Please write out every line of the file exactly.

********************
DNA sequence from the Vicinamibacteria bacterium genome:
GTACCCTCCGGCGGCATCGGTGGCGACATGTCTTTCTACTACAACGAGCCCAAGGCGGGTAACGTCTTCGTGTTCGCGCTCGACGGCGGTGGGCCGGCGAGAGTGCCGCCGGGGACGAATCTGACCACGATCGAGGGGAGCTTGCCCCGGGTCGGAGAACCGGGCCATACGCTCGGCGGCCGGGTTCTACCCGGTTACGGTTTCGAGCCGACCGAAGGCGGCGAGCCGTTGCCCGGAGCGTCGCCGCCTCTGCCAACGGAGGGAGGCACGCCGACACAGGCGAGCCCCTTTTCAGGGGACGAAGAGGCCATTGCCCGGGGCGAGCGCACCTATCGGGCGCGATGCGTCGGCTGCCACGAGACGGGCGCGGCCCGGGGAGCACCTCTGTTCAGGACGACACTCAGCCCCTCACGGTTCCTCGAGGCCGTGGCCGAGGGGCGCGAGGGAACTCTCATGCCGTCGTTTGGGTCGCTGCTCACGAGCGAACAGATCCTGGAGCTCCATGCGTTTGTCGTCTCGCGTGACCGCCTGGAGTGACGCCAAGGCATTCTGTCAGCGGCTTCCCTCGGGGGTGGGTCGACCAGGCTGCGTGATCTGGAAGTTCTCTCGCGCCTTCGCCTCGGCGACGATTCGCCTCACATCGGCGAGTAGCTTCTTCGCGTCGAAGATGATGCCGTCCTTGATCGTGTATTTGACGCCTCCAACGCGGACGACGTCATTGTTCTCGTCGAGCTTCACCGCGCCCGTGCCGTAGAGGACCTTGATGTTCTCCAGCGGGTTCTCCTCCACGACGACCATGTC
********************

DNA sequence from the Vicinamibacteria bacterium genome:
GTACCCTCCGGCGGCATCGGTGGCGACATGTCTTTCTACTACAACGAGCCCAAGGCGGGTAACGTCTTCGTGTTCGCGCTCGACGGCGGTGGGCCGGCGAGAGTGCCGCCGGGGACGAATCTGACCACGATCGAGGGGAGCTTGCCCCGGGTCGGAGAACCGGGCCATACGCTCGGCGGCCGGGTTCTACCCGGTTACGGTTTCGAGCCGACCGAAGGCGGCGAGCCGTTGCCCGGAGCGTCGCCGCCTCTGCCAACGGAGGGAGGCACGCCGACACAGGCGAGCCCCTTTTCAGGGGACGAAGAGGCCATTGCCCGGGGCGAGCGCACCTATCGGGCGCGATGCGTCGGCTGCCACGAGACGGGCGCGGCCCGGGGAGCACCTCTGTTCAGGACGACACTCAGCCCCTCACGGTTCCTCGAGGCCGTGGCCGAGGGGCGCGAGGGAACTCTCATGCCGTCGTTTGGGTCGCTGCTCACGAGCGAACAGATCCTGGAGCTCCATGCGTTTGTCGTCTCGCGTGACCGCCTGGAGTGACGCCAAGGCATTCTGTCAGCGGCTTCCCTCGGGGGTGGGTCGACCAGGCTGCGTGATCTGGAAGTTCTCTCGCGCCTTCGCCTCGGCGACGATTCGCCTCACATCGGCGAGTAGCTTCTTCGCGTCGAAGATGATGCCGTCCTTGATCGTGTATTTGACGCCTCCAACGCGGACGACGTCATTGTTCTCGTCGAGCTTCACCGCGCCCGTGCCGTAGAGGACCTTGATGTTCTCCAGCGGGTTCTCCTCCACGACGACCATGTC